"It's kind of like shooting at a really fast-moving target," Fernandez said.
She said the school system gets additional clarification on the highly qualified teacher mandate almost every week.
The federal No Child Left Behind act is designed to close the achievement gap between schools and make sure all students, including those in disadvantaged groups, are academically proficient.
According to the federal act, in order to be considered highly qualified, elementary school teachers have to be certified by the states in which they teach and, if certified before 1987, will have to take a state test, she said.
In addition to the state test, teachers certified before 1987 will have to take the PRAXIS I, a national content area test, Fernandez said.
Middle and high schools teachers have to be certified in the subjects they teach by the states in which they teach. If they do not have the certification to teach their subjects, they either need an undergraduate major in the subject, a graduate degree in the subject or to have taken the equivalent of the courses expected of an undergraduate major in the subject, Fernandez said.
Teachers who do not have an undergraduate major or the corresponding equivalents must pass the PRAXIS II, a basic skills test in the areas they teach.
The PRAXIS II for middle school teachers may prove difficult to pass, Fernandez said.
"It's going to go beyond what they're teaching in middle school," Fernandez said.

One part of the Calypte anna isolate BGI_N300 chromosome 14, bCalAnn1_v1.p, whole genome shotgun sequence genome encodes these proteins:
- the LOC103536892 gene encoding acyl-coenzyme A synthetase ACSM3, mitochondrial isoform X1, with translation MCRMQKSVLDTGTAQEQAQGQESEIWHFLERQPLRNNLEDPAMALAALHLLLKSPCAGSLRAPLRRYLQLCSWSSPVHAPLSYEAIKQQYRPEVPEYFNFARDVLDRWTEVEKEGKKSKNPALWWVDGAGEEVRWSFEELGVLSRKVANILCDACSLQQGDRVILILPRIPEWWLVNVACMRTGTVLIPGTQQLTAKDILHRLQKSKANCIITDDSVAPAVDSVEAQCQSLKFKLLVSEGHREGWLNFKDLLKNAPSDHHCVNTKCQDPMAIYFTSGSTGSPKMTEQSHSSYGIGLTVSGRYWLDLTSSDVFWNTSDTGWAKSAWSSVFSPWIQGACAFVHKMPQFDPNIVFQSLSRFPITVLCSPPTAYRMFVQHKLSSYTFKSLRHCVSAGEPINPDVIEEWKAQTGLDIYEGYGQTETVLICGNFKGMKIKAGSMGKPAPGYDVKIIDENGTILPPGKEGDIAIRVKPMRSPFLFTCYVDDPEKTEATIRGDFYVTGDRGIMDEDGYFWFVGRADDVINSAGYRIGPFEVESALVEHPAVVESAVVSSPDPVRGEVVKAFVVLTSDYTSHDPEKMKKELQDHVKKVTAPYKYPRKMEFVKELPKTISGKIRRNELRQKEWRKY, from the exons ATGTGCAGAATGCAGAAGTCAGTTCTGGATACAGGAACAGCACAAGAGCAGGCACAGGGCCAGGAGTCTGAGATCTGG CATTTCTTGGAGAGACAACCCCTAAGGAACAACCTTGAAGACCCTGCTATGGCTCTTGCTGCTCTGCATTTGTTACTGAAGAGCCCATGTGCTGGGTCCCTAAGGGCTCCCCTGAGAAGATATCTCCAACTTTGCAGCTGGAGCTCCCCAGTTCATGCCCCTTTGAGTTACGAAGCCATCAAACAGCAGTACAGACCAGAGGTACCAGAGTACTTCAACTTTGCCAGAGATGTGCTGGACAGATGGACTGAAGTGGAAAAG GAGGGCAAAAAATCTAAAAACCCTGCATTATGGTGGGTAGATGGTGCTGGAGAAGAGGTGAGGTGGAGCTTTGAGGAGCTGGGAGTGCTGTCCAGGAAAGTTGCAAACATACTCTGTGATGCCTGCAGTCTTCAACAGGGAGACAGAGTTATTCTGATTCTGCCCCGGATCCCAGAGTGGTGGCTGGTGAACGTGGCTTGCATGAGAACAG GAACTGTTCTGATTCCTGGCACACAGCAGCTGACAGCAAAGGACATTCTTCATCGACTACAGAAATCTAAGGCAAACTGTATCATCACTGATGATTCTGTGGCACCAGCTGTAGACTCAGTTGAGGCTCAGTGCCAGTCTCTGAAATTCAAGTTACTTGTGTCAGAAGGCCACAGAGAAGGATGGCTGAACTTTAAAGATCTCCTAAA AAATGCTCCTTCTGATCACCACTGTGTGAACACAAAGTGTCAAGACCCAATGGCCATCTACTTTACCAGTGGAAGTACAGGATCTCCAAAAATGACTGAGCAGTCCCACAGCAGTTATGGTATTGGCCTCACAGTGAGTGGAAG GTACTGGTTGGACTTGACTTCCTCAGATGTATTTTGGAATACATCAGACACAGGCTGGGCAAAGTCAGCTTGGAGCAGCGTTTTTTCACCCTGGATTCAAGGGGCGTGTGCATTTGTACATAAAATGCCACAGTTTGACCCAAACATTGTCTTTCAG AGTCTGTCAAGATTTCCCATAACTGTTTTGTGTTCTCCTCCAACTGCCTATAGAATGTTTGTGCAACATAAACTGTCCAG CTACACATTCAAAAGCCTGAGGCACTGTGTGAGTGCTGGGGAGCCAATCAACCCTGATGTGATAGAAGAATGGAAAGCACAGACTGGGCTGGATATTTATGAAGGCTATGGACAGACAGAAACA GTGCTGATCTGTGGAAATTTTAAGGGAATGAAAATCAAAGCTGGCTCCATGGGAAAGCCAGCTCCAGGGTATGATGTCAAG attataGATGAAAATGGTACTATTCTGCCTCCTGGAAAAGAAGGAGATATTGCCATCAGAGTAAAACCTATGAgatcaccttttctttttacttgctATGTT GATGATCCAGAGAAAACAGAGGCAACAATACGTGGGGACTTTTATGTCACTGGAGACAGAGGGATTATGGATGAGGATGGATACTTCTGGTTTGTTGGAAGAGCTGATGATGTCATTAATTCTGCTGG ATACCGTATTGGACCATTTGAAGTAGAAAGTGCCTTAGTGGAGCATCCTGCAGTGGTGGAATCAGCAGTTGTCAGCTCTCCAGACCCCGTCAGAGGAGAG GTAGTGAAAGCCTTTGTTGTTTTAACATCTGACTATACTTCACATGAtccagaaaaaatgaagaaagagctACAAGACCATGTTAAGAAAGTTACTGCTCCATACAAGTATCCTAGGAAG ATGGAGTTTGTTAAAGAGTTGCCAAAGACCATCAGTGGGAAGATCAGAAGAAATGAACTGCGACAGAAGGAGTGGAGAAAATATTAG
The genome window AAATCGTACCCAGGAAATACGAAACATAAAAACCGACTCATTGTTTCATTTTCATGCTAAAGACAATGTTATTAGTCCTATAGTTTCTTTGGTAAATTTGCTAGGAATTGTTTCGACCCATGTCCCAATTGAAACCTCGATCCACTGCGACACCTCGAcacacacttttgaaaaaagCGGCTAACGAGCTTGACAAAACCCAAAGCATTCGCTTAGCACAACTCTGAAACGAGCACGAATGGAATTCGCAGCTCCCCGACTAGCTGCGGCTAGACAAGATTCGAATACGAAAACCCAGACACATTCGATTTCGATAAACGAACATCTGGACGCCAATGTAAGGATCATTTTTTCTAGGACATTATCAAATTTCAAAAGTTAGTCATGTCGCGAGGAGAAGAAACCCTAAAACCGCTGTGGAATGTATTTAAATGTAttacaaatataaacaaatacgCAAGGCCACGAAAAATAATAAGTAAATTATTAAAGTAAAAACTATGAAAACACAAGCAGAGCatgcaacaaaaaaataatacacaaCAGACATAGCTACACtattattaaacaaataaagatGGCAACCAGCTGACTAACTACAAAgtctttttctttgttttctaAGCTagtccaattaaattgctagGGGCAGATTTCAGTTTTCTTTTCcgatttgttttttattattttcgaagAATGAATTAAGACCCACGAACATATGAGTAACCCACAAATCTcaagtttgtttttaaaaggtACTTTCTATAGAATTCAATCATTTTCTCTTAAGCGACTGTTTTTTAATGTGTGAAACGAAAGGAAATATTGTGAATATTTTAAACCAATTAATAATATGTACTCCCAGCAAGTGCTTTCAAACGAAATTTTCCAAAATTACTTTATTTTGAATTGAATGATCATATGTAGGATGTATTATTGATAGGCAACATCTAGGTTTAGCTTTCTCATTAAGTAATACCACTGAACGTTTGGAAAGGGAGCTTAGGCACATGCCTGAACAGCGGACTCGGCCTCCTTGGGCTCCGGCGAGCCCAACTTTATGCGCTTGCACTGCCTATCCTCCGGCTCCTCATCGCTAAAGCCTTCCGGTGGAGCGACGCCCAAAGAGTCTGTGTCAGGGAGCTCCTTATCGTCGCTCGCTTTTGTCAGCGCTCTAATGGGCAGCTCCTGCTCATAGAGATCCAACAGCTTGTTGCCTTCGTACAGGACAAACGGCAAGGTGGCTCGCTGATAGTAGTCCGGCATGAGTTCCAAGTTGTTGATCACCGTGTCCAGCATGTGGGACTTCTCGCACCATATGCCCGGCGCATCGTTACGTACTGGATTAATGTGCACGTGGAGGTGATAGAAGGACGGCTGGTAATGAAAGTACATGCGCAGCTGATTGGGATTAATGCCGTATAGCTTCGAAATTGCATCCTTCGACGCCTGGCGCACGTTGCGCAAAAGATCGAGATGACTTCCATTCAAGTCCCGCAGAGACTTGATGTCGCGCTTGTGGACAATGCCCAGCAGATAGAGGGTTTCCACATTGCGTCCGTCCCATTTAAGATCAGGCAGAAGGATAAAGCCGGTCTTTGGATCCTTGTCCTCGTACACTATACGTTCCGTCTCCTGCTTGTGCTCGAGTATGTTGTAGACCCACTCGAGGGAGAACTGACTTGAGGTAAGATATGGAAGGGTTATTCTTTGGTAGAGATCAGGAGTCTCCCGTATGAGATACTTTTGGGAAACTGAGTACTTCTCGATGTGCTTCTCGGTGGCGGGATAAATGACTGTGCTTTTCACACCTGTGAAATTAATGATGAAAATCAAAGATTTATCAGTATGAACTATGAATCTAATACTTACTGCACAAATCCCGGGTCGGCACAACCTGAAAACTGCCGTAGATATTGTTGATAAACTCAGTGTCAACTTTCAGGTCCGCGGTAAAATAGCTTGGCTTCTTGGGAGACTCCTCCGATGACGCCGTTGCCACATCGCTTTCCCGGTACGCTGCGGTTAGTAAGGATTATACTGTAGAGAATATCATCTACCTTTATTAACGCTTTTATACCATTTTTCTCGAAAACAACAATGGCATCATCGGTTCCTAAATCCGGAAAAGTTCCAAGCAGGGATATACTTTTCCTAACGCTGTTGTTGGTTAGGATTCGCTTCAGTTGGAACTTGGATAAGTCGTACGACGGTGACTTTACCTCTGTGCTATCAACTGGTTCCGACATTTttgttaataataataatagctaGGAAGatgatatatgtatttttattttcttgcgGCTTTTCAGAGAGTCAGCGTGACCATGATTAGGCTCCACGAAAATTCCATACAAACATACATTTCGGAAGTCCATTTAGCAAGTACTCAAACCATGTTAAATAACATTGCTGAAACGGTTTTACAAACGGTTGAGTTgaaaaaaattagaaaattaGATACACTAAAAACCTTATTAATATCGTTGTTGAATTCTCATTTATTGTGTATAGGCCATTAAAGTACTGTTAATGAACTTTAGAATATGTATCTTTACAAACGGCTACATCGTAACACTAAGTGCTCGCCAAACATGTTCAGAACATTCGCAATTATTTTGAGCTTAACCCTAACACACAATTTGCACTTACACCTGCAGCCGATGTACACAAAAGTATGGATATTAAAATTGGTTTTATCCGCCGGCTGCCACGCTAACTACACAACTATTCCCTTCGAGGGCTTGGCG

She said a middle school teacher of both math and science who has certification to teach grades 1 through 6 plus middle school would have to pass the PRAXIS II in both subjects or have the equivalent of an undergraduate major in both subjects.
Fernandez said she suspects teachers will be more willing to study and take the tests than they will be to return to school for additional studies.
"We have to bring them up to speed very quickly," she said.
Principals in middle and high schools are shuffling teachers around so they will be teaching subjects they're certified to teach, Fernandez said.
"We have really talented teachers not teaching in the area they're certified," she said.
When the No Child Left Behind act was passed, Title II federal funding, or funding set aside for improving teacher quality, was increased, she said. Fernandez said that money can be used for staff development or for hiring more teachers to reduce class size.
She said the school system received $929,188 in Title II funds for this year. Of that money, $312,000 was used for additional teachers to reduce class sizes and $616,000 was used for staff development. She said the school system is required to share Title II funding with nonpublic schools, which are not affected by the act's mandates.
The school system gave about $11,000 this year to those schools, she said.
"Whenever you look at federal funding you say 'thank you very much,' but you can't rely on it for your meat and potatoes," Fernandez said.
In the Washington County Board of Education's request to the Washington County Commissioners for this year, about $725,000 is to be used to improve teacher quality, Fernandez said. She said that number is a $425,000 increase over county and state grant funds from last year.
"Every piece of that is to make our teachers better teachers and our administrators better administrators," she said.
The School Board is asking for $7.1 million over the $70,142,854 the commissioners provided for this fiscal year's budget. In addition, it's asking for the same $876,584 it got in a state disparity grant for this year's budget.